June 21, 2007 | General

Mechanical-Biological Treatment Plant Starts Up In Athens (Greece)

BioCycle June 2007, Vol. 48, No. 6, p. 48
Compost, refuse-derived fuel, ferrous and aluminum are being recovered from a facility that processed 200,000 tons/year of mixed MSW in 2006.
Robert Spencer and Panagiotis Kalogeropoulos

BILLED as one of the largest mechanical-biological treatment facilities in Europe, 2006 saw the official commissioning of a 300,000 tons/year (design capacity) mixed municipal solid waste (MSW) processing facility in Athens, Greece to receive and process approximately one-fourth of the Attica region’s mixed MSW, biosolids and green wastes. Construction, which started in 1998, took four years to complete. The plant started commissioning tests in 2002 but was damaged by a landslide from the adjacent landfill in March 2003; in August 2004 a phased start-up was initiated.
During the reconstruction, a number of processing equipment changes were incorporated to accommodate a 15 to 20 percent greater volume of dry fraction materials that were arriving on the tipping floor, compared to 1995’s design assumptions that 45 percent of the waste stream would be paper and plastic, not 60 to 65 percent. (A future article in BioCycle will present more information on mechanical-biological treatment (MBT) and incineration projects in Europe, and the impact of modern consumerism and packaging materials on mixed waste processing facilities.)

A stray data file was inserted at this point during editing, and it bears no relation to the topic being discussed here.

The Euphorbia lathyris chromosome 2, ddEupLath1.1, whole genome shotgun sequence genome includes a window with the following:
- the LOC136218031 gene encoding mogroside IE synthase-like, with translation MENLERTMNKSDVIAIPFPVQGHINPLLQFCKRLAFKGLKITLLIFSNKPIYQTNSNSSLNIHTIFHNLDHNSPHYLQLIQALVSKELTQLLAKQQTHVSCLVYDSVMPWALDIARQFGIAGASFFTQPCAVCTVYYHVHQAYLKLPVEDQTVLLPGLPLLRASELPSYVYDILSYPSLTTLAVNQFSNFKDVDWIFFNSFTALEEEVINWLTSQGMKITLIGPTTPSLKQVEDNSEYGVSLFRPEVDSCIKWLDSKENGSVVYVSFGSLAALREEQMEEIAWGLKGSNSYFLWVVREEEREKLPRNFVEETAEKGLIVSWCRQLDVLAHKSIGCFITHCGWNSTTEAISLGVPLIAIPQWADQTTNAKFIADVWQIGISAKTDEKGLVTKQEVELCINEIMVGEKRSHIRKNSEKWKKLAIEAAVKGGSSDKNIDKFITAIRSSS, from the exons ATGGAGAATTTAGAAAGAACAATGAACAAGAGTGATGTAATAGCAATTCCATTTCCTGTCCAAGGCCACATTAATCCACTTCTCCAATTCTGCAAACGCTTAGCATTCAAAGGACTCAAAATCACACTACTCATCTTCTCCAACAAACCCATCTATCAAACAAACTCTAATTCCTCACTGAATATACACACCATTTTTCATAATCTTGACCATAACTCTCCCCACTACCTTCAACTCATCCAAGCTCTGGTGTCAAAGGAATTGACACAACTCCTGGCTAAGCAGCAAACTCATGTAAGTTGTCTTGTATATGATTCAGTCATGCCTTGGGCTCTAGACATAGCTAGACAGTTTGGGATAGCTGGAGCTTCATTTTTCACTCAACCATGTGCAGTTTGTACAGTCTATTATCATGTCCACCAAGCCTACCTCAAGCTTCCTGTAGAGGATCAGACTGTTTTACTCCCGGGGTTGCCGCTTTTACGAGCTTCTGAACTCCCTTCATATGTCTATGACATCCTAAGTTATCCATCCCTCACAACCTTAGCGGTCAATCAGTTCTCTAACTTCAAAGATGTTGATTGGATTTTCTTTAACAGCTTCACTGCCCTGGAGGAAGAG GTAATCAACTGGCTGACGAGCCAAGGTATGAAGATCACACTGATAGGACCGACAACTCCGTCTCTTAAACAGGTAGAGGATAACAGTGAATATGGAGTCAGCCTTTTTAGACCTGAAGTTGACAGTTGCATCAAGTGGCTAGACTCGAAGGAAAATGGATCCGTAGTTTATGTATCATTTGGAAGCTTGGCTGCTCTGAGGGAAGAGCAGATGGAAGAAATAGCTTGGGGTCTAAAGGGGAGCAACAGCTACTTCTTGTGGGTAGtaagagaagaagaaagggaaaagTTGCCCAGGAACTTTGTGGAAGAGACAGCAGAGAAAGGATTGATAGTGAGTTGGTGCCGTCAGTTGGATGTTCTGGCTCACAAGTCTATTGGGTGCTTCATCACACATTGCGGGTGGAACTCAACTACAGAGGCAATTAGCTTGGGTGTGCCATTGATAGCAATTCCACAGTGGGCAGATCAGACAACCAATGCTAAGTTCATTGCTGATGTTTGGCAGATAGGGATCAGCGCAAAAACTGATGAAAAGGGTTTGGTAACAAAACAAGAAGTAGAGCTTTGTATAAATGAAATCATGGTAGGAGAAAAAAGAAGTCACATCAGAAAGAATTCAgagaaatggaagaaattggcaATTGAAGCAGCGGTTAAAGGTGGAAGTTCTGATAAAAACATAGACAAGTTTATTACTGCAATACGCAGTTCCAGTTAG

The totally enclosed facility recovers refuse-derived-fuel (RDF) and compost, as well as ferrous and aluminum products. It is located in the municipality of Ano Liosia, adjacent to the Western Attica sanitary landfill. The state-of-the-art facility is owned by the Association of Communities and Municipalities of Attica Region (ACMAR)(www.esdkna.gr). The solid waste processing facility occupy 45 acres, including five buildings that comprise 12 acres. A transfer station and a medical waste incinerator are also included with ACMAR facilities. ACMAR operates collection programs for paper and hospital waste, with private haulers and municipalities collecting tires, motor oil, construction and demolition materials, and some household hazardous waste such as batteries. It is anticipated that the €60 million (current value) facility will reach its full processing capacity of 300,000 tons/year during 2007. It employs 220 persons in operations, maintenance, security and administration. Operating costs in 2006 (excluding revenue from sale of products) were approximately $50/ton. Two work shifts operate the plant five days per week; ACMAR is evaluating the benefits of going to a six-day/week operation considering the 20 percent increase in processing capacity. The primary source of the MSW is from residents, with some restaurant and commercial generators.